iann dior – leave me where you found me

It’s been a past couple weeks of speculating what will happen to the creative process when AI becomes further and further developed, and the answer might be that we’ll get a lot of music that sounds like leave me where you found me by iann dior. Released a little over a year since achieving decent success in the wake of #1 hit single “Mood” by leaning more into his pop-punk side and joining the Travis Barker crew, dior’s third studio album might be the most blatantly shameless TikTok bait I’ve ever seen, and leaves the listener with almost nothing in the way of substance. Standing at 12 tracks and running only 26 minutes in length, there are only three songs here that hover around the three-minute mark, the rest struggling to hit two. Bringing back some of the trap beats and continuing to pump out some emo-rap melodies that might get heads nodding in the moment due to their strict adherence to tried-and-true formulae but ultimately become instantly forgettable, this might be the most inconsequential big release of the year to music fans, but I’m sure dior won’t mind the reviews when a 16-year-old inevitably sends one of these songs to the stratosphere as it plays in the background of a stolen meme.

Seemingly inspired by Yeat and Playboi Carti-style Gen-Z instant gratification, “my turn” starts on second one with bright, cartoonish, rage-beat style synths in the back as dior seemingly pays them absolutely no mind with an incongruent, rhythm-free melody. A standard trap beat does eventually anchor things a little more, but dior is still delivering tired lyrics about Pateks and the like while sounding completely dead-eyed. He truly used to have a unique and refreshing tone and approach that made almost anything he touched catchy, but it’s been reduced to phoned-in Auto-tuned yelps. “do it all” starts with a digitized rock beat and more of a punk angle, but it’s the shortest track here and is essentially nothing at all outside of a single, brief chorus repeated twice. It’s odd for a song so short to have a random, energy-killing and self-indulgent falsetto break in the middle, but this one makes it happen. Elsewhere, it’s clear that dior doesn’t care about anything here past a tiny soundbite – the verses across the whole project sound like inebriated rambling, and sometimes the chorus is a whiny whimper anyway, like on the track “make it right.”

The track “10×3” is the kind of song with mostly a bland framework on the surface, but one that would have been elevated a ton with just a tiny ounce of charisma. With some catchy, repeatable lyrics and one of the more interesting beats here – it sounds like it comes from a Legend of Zelda game – dior descends onto the track with a sleepy, one-note melody that does nothing to service them. The man who was once all about the melodics now emits them from a track that really could have used them. It’s truly odd that he’s become such a below-average regular Gen-Z rapper on this one – he sounds like Swae Lee’s absolute worst tracks most of the time. “do or die,” hilariously, has the equivalent of those movie trailers or YouTube videos that put the most exciting part first as an attention-grabbing preview. In a 97-second song, that’s a pretty sad indictment of society. The track “myself” sees dior deliver the chorus in a barely-there baby voice, with some pitched-down bits in case that’s what catches on instead of a sped up version.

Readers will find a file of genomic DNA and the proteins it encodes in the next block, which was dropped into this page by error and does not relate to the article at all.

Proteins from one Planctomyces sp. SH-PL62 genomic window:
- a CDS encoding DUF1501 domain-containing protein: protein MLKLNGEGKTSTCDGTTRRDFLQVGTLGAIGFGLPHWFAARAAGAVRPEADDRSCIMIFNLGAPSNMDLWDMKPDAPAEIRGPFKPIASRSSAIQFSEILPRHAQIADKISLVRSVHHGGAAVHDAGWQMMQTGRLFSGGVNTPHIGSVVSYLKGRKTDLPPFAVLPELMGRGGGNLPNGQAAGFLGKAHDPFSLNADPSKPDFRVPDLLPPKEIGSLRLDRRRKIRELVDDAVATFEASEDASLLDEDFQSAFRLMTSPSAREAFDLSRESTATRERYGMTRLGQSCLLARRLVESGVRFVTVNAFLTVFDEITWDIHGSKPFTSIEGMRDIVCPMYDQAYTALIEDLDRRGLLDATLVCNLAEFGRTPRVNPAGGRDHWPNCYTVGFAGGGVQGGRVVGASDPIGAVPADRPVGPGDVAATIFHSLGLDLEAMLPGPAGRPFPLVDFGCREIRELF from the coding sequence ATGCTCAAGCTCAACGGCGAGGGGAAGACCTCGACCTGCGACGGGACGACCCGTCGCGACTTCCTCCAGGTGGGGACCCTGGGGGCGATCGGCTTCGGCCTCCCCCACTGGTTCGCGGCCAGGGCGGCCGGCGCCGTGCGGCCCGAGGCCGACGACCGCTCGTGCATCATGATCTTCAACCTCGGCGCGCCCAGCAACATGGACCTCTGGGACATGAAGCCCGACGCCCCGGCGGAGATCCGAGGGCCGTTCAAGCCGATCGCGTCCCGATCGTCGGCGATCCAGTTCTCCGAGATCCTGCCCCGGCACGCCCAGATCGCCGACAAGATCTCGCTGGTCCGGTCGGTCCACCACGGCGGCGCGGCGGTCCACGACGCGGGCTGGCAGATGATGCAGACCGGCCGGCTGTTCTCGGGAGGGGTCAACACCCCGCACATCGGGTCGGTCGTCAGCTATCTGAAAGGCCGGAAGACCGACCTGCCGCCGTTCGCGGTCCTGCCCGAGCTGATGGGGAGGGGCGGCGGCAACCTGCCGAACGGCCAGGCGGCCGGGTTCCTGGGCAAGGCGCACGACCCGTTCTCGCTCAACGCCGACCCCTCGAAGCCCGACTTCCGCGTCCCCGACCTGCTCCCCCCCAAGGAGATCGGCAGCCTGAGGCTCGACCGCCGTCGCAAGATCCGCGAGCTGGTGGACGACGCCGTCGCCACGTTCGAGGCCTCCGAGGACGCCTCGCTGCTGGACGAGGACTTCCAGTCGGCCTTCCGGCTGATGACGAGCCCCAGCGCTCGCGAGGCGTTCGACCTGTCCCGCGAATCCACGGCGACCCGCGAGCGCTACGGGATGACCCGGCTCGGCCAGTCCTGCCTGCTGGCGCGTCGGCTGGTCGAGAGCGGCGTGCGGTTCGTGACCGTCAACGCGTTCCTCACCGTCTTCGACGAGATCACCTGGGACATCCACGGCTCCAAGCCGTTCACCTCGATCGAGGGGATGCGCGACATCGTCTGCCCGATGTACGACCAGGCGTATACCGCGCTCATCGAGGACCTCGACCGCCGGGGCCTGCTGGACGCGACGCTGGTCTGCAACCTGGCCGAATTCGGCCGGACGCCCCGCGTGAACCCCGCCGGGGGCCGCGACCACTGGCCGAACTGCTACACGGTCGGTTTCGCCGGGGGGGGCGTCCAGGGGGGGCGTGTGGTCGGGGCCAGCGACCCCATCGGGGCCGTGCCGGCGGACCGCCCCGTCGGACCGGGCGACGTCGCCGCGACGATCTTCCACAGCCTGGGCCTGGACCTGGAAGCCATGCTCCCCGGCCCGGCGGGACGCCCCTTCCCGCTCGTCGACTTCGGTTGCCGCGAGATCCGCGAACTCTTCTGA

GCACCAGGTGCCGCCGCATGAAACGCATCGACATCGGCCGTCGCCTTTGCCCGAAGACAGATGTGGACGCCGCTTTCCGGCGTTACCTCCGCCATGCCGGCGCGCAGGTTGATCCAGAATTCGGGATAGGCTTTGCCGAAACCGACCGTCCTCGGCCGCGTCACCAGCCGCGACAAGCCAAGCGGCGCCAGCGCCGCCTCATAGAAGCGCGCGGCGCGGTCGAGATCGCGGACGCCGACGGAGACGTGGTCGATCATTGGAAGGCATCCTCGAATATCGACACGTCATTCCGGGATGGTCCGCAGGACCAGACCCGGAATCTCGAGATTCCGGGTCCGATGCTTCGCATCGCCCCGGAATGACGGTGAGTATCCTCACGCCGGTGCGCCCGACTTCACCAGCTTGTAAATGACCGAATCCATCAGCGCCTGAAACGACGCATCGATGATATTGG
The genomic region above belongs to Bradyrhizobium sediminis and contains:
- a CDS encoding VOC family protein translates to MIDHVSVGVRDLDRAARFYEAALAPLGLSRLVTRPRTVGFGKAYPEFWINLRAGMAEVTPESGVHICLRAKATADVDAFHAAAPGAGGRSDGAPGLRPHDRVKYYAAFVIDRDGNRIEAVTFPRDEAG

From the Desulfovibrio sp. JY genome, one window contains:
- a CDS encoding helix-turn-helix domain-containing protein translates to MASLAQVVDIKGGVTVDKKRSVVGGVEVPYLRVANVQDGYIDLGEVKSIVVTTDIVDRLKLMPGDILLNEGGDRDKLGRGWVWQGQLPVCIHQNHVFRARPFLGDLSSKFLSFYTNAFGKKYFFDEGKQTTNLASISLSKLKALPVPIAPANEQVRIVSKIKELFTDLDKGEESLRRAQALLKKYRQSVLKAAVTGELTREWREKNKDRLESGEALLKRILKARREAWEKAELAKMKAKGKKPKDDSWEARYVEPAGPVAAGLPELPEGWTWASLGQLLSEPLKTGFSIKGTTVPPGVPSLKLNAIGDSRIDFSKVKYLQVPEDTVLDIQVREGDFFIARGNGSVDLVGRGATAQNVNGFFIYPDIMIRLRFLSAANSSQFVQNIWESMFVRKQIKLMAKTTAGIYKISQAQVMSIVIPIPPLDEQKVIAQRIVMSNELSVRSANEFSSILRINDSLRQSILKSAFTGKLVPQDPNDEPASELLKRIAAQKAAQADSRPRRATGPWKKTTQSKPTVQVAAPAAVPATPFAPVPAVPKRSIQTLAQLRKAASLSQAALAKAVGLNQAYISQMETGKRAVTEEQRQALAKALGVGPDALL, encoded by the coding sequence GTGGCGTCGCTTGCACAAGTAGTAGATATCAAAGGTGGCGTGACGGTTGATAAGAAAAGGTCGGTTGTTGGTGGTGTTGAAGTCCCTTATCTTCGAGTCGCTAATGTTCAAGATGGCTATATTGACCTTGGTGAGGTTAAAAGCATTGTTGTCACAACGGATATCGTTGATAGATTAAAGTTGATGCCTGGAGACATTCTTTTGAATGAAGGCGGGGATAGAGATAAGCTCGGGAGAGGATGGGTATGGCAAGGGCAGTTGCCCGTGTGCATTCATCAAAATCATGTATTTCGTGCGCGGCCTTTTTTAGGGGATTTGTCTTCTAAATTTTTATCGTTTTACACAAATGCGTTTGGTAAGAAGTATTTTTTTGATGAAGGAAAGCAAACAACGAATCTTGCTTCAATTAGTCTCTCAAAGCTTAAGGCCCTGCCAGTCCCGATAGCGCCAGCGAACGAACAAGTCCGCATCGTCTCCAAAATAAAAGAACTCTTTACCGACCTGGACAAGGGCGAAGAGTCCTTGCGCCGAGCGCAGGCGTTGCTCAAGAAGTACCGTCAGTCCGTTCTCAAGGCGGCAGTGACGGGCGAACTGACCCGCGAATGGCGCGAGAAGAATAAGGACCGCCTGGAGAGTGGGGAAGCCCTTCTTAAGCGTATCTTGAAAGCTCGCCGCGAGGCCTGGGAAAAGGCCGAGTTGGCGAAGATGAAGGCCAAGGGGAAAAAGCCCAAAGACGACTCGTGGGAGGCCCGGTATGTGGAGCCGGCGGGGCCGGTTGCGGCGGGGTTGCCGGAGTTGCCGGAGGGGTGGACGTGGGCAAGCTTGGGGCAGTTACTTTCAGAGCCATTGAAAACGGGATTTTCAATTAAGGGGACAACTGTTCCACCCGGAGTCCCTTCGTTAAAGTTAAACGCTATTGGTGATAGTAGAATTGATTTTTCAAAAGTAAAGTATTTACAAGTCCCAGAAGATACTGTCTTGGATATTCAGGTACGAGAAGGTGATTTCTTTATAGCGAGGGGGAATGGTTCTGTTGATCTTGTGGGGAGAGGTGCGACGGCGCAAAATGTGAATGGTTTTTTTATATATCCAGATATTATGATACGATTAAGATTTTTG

The next two tracks find dior doing awful impressions of two separate “lil” rappers. The punchy, ascending and intended to be excitable melody on “crack another seal” resembles a bad Lil Uzi Vert song, as dior curiously continues to misunderstand how to end things or make a melody resolve in a satisfying way on this project – the number of moments where there’s almost nothing happening on tracks this short is nothing less than infuriating. “start again,” on the other hand, finds him doing the same kind of layering and pop-rock beat as a bad Lil Nas X tune. It’s the first one with a respectable length here, but without the heart and emotion behind it, it doesn’t translate. Top-notch producer Nick Mira provides a beat to “catching up,” with some interesting elements of unique synth tones fading in and out, but dior has no idea how to use them – he just attacks this like every other song here.

Bookending another copy-and-paste pop-punk song in “liar,” dior actually saves the only two fleshed-out and decently paced and structured tracks on the album for the very end. “memory lane” still has some awful harmonies and vocal pitching throughout, but the central, rhythmically stuttered hook is at least an ear-grabbing decision and there’s enough of a build to make it effective. After some sad acoustics and reminiscing, it ends with some electronic twists on the melody. Closing track “sweetest demon” succeeds even more because it’s the only track where it sounds like dior cares, as some emotion creeps into his vocals while processing a breakup. It’s certainly the one that most resembles his older output.

It seems like instead of being one of its major innovators as it seemed that he might be, iann dior will be remembered as one of those artists that’s born with a trend and will die with the trend as well. Unless I’m wrong and the track lengths and general ChatGPT vibe of the album are a sign of things to come, in which case, we’re doomed.

Favourite Tracks: sweetest demon, memory lane

Least Favourite Track: make it right

Score: 2/10


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